Presbyters Uniwersytet Warszawski
ER 2071
Presbyter Paulinus, later bishop of Nola, writes to Presbyter Amandus of Bordeaux (Gaul). Paulinus intervenes on behalf of Presbyter Basilius of Capua (Italy) who was expelled from his house by Daducius, a nobleman from Aquitania. Paulinus of Nola, Letter 12, AD 397/398.
Letter 12 to Presbyter Amandus of Bordeaux
12. Praeterea rogo, ut epistolam meam ad filium nostrum Daducium, etiamsi in Galliis agit, sine ulla dilatione facias ab episcopo transmitti per conseruum fidelem et inpigrum. Si clericum forte noluerit occupari, unum de Alingonensibus dignamini mittere cum epistolis uestris, quibus litterae nostrae iuuentur; dignam enim interuentu uestro causam ex epistola mea, quam ad eum feci, cognoscetis. Inprimis autem celeritate agendi opus est, ut sanctissimus presbyter, qui et uita et aetate uenerabilis uim, qualem exposui, sustinet, quam primum ab alienarum aedium exilio liberetur.
(ed. de Hartel 1894: 82-83)
Letter 12 to Presbyter Amandus of Bordeaux
12. I also I ask you to ensure that the bishop [Delphinus of Bordeaux] sends on my letter to my son Daducius by the hand of a faithful and keen fellow servant, even if he is now in Gaul. If Delphinus is unwilling to take up the time of a cleric, please send someone from Portus Alingonis with letters written by you to support mine. For you will realise from the letter I have sent him that the situation is worthy of your intervention. But there is particular need of swift action, so that a most holy presbyter, so venerable because of his years and his life, who is enduring the violence which I have described, should be freed as soon as possible from the exile of a stranger's house.
(trans. Walsh 1966: 1.115-116, slightly altered by J. Szafranowski)


Paulinus was Amandus' catechumen [2062].
Paulinus pleads the case of Basilius in several letters to both Bishop Delphinus and Presbyter Amandus of Bordeaux (letters 12, 14, and 15). They indicate that Daducius, a nobleman from Aquitania, also held some property in Capua in Campania. For unknown reasons, Presbyter Basilius was expelled from the house in which he lived and which supposedly belonged to Daducius. See [2074] and [2075].
Portus Alingonis was located not far from Bordeaux. Delphinus was at that time engaged in building a church there (see Paulinus of Nola, Letter 20.3).
The dating of this letter is based on analysis of other letters sent by Paulinus to Amandus and Delphinus of Bordeaux (Walsh 1966: 1.234-235).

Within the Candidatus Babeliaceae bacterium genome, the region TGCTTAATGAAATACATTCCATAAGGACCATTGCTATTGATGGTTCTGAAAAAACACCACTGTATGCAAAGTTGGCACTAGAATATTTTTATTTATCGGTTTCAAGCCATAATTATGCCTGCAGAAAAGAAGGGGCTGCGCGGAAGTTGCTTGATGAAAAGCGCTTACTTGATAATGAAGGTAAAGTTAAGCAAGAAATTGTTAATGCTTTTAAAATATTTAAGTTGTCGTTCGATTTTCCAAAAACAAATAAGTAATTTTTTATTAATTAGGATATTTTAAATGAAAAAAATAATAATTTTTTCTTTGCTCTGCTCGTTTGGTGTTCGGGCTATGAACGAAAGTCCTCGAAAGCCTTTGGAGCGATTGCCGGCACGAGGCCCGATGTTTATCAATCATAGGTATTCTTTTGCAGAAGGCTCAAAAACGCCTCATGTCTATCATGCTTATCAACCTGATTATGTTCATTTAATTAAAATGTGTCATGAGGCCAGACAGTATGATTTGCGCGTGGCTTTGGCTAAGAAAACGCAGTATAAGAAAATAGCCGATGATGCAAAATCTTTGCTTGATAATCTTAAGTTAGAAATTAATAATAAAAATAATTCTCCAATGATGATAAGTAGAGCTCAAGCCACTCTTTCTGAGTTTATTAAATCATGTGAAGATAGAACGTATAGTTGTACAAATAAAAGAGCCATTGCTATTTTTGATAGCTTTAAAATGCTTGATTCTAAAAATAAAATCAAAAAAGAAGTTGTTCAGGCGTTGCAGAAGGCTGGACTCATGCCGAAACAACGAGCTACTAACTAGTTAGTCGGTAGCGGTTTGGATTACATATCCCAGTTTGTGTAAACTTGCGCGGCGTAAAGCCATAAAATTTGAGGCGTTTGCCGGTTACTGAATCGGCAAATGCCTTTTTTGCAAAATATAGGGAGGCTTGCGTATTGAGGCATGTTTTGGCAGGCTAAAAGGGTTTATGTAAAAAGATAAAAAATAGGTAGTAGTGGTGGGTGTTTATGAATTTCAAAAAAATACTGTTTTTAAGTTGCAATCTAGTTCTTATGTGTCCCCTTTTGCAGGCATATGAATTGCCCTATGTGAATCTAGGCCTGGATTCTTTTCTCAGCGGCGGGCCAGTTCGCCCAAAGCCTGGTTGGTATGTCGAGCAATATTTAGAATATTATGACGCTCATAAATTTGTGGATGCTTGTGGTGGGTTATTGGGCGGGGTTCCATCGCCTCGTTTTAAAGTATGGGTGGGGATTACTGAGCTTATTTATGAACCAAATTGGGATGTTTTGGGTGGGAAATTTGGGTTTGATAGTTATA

Place of event:

  • Italy south of Rome and Sicily
  • Gaul
  • Nola
  • Bordeaux

About the source:

Author: Paulinus of Nola
Title: Letters, Epistulae
Origin: Nola (Italy south of Rome and Sicily)
Denomination: Catholic/Nicene/Chalcedonian
Paulinus of Nola (Pontius Metropius Paulinus) was born into a very affluent family ca 335. Although most of his estates were located near Bordeaux in Gaul, he was appointed the governor of Campania in his early twenties. He then returned to Gaul. In 389, after being baptized, Paulinus and his wife moved to Spain. They both started to follow a semi-monastic way of life. Following the death of his newborn son, Paulinus was ordered a presbyter at Christmas 394. In 395, Paulinus established a monastery in Nola in Campania. He served as a bishop of that city from 409 till his death in 431. Paulinus corresponded with many principal Christian intellectuals of the era, including Sulpicius Severus, Jerome, Ambrose of Milan, and Augustine of Hippo. Of this rich epistolographic corpus, however, only fifty-one letters survived. For the list of all letters Paulinus sent as a presbyter, and their addressees, see [2059].
G. de Hartel ed., S. Pontii Meropii Paulini Nolani opera, vol. 1 Epistulae, Corpus Scriptorum Ecclesiasticorum Latinorum 29, Prague-Wien-Leipzig 1894.
Letters of St. Paulinus of Nola, trans. P.G. Walsh, Ancient Christian Writers 35, New York 1966.


Writing activity - Correspondence
Food/Clothes/Housing - Type of housing
Functions within the Church - Urban presbyter
Described by a title - Presbyter/πρεσβύτερος
Described by a title - Titles of respect
Relation with - Another presbyter
Relation with - Bishop/Monastic superior
Relation with - Noble
Public functions and offices after ordination - Public trustee/Mediator
Please quote this record referring to its author, database name, number, and, if possible, stable URL: J. Szafranowski, Presbyters in the Late Antique West, ER2071,